Royal Enfield — CycleChaos

23 Фев 2015 | Author: | Комментарии к записи Royal Enfield — CycleChaos отключены
Royal Enfield Bullet 500 Electra

Royal Enfield

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History

In 1851, the firm of George Townsend Co opened its doors in the tiny village of Hunt End, near the Worcestershire town of Redditch. The firm specialized in sewing needles and machine parts. When George died the company was passed ot his son, George, Jnr.

Like many other manufacturers, Townsend Co examined bicycles and considered options for getting into the cycle business. Their breakthrough was a local invention — a saddle that only used one length of wire in the two springs and in the framework. This was adopted, patented and marketed as the Townsend Cyclists Saddle Spring and enabled the company to enter the bicycle parts trade.

From bicycle parts, George Townsend Jr slowly moved on to producing bicycles himself. He was also supplying a wide range of parts to other manufacturers — Givry Works was growing rapidly. Over the next three years he developed his own range of over two-dozen machines.

Each machine, known locally as the Townsend Cycle was reputed for its sturdy frame, a character that all Enfield bikes would follow.

Townsend got into financial trouble in about 1890 and called in some financiers from Birmingham. Unfortunately, they didn’t quite see eye to eye. So Townsend parted ways with the financiers leaving the company to them.

The financiers then brought in Albert Eadie and R.W. Smith. They took control of Townsend’s in November 1891. The following year the firm was re-christened The Eadie Manufacturing Company Limited.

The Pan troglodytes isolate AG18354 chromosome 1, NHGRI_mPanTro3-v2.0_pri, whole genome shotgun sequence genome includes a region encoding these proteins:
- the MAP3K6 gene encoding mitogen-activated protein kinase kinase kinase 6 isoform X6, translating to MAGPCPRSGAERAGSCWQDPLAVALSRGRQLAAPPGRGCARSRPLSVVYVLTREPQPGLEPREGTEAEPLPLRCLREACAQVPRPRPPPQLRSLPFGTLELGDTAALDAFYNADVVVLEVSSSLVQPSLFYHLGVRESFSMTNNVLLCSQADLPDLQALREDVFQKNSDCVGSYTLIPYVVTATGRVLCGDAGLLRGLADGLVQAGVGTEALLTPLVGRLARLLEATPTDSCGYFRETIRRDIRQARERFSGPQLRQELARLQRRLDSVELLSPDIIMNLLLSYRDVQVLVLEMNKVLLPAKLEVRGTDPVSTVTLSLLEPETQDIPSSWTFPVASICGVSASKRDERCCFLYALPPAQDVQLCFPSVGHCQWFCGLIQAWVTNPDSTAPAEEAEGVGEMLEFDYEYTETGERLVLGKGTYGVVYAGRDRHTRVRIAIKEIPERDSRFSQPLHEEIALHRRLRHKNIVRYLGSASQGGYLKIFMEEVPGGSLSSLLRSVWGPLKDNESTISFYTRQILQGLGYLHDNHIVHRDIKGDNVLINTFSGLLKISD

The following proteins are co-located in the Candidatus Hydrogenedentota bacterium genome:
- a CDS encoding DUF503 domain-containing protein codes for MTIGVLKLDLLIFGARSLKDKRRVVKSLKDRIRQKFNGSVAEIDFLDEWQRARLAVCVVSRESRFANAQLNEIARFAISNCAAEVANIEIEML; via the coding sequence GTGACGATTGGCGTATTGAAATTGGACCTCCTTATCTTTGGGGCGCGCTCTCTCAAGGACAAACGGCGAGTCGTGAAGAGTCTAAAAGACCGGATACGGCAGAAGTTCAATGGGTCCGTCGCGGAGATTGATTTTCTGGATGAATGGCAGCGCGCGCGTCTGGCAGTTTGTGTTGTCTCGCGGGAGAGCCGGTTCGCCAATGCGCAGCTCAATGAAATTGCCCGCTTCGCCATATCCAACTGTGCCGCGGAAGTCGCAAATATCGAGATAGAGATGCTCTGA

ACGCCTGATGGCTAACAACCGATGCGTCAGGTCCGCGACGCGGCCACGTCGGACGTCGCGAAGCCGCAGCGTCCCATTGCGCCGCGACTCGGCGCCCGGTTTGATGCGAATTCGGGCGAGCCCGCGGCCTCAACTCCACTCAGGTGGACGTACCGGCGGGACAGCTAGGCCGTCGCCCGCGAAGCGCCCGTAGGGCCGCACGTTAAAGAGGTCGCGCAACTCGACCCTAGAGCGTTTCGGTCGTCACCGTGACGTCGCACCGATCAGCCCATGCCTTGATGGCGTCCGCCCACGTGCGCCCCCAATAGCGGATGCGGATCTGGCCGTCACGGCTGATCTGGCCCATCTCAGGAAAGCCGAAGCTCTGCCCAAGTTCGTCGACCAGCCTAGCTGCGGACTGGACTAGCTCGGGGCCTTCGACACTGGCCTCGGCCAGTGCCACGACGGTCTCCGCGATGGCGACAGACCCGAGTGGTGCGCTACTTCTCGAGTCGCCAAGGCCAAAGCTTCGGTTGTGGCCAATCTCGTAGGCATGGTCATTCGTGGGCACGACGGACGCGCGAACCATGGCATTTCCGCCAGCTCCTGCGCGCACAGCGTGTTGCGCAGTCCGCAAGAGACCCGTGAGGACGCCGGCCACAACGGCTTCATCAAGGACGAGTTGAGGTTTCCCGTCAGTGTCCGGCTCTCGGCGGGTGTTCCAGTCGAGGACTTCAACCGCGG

The directors Albert Eadie and Robert Walker Smith displayed ten machines at the 1892 Stanley Show (including two Eadie front drivers and six safeties). Smith was a former designer at Rudge responsible for Perry parts and fittings; Eadie was manufacturer of Perry parts and fittings.

The company was registered on 24 February 1893 (No. 170,951). An office with showroom was opened at 166 Edmund Street, Birmingham (from December 1893 at 94 Snow Hill, Birmingham). The badge was a shield with a smaller shield inset containing a field gun facing left.

It seems that initially the company sold machines made by the Eadie Manufacturing Co and moved into the former works of Townsend, George Co. at Givry Works, Hunt End, Redditch, Worcestershire from 1896. There was a London showroom at 6c Sloane Street and a Dublin showroom at 73 Grafton Street.

During this time the company name changed several times: Enfield Manufacturing Co. Ltd (wound up on 8 January 1897), Enfield Cycle Co. Ltd, New Enfield Cycle Co.

Ltd and then reverted to Enfield Cycle Co. Ltd. In 1892 Eadie won a contract to supply rifle parts to the Royal Small Arms factory at Enfield and to celebrate this a new bicycle design was named the ‘Enfield’ from October that year.

In 1893 ‘Royal’ was added (from the Royal Small Arms name) making the model name ‘Royal Enfield’. At the 1893 Stanley Show the firm showed a front-driver and a tandem but the latter received some criticism. For the 1894 Stanley Show there were 19 safeties on display, plus two tandems.